FIG. 10 shows the voltage at the source 203 as well as the differential gate-to-source voltage of the D-mode JFET 202 after a gate driver 500 power failure. The differential gate-to-source voltage of the D-mode JFET 202 has settled to approximately −23.6 V (the turn off voltage for the device). Voltage at the source 203 has settled to approximately 23 V, which is keeping the D-mode JFET 200 off.

Thus, the direct drive cascode concept has been experimentally validated. The benefits of using this approach include having a switch position with the ability to operate at really high temperatures by using SiC JFETs exclusively. Safe, normally off, behavior is inherent while avoiding the high noise levels found in a traditional cascode switch position (i.e., a large area E-mode device can be implemented).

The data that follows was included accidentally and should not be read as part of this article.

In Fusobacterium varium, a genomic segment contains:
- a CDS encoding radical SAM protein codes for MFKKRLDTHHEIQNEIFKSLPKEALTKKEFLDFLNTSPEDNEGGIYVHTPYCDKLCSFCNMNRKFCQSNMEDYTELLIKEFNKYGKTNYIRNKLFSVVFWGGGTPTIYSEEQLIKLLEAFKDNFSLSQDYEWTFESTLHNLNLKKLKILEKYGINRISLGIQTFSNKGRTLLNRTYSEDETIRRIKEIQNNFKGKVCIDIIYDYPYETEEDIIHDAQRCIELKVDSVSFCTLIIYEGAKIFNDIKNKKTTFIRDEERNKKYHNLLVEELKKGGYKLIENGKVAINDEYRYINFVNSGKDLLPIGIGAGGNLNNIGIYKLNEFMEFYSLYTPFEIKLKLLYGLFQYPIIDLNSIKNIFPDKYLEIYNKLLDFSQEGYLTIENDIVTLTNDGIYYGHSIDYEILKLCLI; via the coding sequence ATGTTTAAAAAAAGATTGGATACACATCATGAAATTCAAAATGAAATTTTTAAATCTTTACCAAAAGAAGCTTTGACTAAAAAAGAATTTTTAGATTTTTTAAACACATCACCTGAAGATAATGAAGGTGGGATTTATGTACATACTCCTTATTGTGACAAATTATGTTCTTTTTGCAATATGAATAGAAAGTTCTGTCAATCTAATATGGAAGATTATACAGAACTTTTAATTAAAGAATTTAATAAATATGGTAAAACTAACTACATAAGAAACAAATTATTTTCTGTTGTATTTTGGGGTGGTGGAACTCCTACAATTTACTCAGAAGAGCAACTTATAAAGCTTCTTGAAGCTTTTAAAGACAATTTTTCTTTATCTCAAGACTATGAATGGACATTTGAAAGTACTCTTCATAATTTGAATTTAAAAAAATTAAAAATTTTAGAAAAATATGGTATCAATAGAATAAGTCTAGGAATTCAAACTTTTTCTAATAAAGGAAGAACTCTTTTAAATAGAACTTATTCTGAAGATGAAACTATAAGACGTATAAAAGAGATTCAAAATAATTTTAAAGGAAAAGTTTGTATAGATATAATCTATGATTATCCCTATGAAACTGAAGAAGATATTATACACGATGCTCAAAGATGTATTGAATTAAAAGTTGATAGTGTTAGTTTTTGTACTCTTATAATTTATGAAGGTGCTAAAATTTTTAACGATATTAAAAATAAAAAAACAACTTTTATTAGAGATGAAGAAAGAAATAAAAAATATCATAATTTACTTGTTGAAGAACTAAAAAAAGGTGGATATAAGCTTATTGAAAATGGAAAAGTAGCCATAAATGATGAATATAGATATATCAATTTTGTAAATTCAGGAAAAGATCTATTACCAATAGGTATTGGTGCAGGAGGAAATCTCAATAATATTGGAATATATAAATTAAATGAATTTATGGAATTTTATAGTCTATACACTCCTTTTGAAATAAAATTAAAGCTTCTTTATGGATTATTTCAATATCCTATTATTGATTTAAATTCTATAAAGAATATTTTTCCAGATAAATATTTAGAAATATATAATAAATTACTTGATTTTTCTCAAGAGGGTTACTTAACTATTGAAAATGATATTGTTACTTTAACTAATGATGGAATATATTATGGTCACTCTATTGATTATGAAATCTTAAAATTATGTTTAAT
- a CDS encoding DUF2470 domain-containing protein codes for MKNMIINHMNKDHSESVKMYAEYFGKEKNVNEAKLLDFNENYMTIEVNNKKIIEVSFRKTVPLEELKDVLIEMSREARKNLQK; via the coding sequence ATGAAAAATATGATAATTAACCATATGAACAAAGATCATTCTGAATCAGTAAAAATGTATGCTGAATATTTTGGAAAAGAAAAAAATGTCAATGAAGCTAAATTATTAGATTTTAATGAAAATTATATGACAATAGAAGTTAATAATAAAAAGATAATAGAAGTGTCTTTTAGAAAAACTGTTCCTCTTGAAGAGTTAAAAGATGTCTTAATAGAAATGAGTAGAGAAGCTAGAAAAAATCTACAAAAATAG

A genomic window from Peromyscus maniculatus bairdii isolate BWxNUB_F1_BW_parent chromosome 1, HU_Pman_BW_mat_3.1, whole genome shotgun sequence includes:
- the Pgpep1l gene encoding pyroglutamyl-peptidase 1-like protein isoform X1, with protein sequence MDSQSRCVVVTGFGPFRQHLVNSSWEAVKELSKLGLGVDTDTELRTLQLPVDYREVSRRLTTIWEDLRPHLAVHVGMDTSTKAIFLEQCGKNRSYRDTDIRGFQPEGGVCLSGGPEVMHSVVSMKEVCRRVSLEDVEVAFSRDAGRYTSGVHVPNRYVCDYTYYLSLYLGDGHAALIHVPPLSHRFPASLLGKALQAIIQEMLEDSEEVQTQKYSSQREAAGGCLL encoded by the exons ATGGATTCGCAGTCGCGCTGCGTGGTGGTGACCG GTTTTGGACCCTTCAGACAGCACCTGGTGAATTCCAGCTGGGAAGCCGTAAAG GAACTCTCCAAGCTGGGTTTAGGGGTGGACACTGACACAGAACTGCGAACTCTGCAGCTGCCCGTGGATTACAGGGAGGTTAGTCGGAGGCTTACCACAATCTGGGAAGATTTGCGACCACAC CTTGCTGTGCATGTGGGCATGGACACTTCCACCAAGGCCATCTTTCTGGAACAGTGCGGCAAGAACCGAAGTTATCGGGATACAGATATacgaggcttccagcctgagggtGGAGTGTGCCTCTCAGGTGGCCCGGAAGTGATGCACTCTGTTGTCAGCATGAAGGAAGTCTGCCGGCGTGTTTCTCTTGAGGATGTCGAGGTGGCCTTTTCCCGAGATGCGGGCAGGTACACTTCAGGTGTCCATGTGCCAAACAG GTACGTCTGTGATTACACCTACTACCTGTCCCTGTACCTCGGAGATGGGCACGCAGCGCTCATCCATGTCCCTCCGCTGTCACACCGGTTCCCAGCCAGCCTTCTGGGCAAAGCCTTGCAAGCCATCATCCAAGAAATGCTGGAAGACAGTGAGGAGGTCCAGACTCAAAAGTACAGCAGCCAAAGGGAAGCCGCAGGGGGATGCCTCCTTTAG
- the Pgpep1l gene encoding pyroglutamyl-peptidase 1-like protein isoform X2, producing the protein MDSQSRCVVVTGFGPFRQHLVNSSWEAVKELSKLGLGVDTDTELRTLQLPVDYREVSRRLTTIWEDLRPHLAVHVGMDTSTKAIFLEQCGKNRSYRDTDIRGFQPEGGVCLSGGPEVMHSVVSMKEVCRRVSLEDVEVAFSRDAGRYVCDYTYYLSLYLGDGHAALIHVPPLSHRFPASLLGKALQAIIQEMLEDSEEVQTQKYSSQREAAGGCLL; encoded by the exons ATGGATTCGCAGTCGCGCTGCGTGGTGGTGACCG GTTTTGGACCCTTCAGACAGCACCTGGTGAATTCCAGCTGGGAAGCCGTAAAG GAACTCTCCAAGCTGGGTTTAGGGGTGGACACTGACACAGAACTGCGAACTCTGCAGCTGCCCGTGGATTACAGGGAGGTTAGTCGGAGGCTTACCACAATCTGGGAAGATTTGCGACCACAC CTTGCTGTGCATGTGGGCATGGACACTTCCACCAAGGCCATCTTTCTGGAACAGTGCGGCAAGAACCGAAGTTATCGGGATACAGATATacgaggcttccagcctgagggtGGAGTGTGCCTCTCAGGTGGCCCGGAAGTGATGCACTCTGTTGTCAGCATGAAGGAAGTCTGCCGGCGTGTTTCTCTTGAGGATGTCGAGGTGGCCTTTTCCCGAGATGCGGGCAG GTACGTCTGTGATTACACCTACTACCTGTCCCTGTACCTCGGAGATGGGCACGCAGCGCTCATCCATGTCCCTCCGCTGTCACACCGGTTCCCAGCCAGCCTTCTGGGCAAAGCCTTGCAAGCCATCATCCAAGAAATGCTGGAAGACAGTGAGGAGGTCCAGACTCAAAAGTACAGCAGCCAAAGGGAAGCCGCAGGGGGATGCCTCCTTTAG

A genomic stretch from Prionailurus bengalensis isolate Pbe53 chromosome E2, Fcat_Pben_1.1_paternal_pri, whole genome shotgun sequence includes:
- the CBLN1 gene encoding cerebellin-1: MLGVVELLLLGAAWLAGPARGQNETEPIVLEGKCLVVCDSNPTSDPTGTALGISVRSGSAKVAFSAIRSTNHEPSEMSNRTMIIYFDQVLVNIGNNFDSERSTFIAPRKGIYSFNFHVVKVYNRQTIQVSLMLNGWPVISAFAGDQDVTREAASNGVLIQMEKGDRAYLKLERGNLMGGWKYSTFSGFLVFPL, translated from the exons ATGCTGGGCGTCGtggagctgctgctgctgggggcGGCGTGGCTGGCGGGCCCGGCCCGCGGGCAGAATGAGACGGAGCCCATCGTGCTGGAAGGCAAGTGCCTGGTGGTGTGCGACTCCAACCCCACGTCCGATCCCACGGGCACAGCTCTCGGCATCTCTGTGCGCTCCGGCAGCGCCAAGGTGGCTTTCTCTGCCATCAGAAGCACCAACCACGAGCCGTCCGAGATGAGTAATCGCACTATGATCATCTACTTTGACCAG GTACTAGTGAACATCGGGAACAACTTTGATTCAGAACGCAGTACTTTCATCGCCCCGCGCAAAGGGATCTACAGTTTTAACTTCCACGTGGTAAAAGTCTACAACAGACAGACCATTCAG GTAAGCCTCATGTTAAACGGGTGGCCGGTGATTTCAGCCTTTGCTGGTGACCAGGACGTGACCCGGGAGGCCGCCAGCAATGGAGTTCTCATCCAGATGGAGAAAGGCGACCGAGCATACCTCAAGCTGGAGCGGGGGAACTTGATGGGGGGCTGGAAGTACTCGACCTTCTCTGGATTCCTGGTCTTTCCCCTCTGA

The direct drive cascode switch harnesses the normally-off characteristics of the traditional cascode while simultaneously retaining the “clean”, fast transient characteristic of a single D-mode JFET. A drawback of the direct drive approach is the added losses related to the E-mode JFET when compared to the single D-mode JFET switch position. But unlike the traditional cascode, a very low on resistance E-mode JFET can be achieved without introducing the increased capacitive parasitics derived from a larger device into the dynamic behavior. The increased capacitive parasitics are effectively absent when the E-mode device is turned on under normal operation for a direct drive cascode.

Reference numerals used throughout the detailed description and the drawings correspond to the following elements: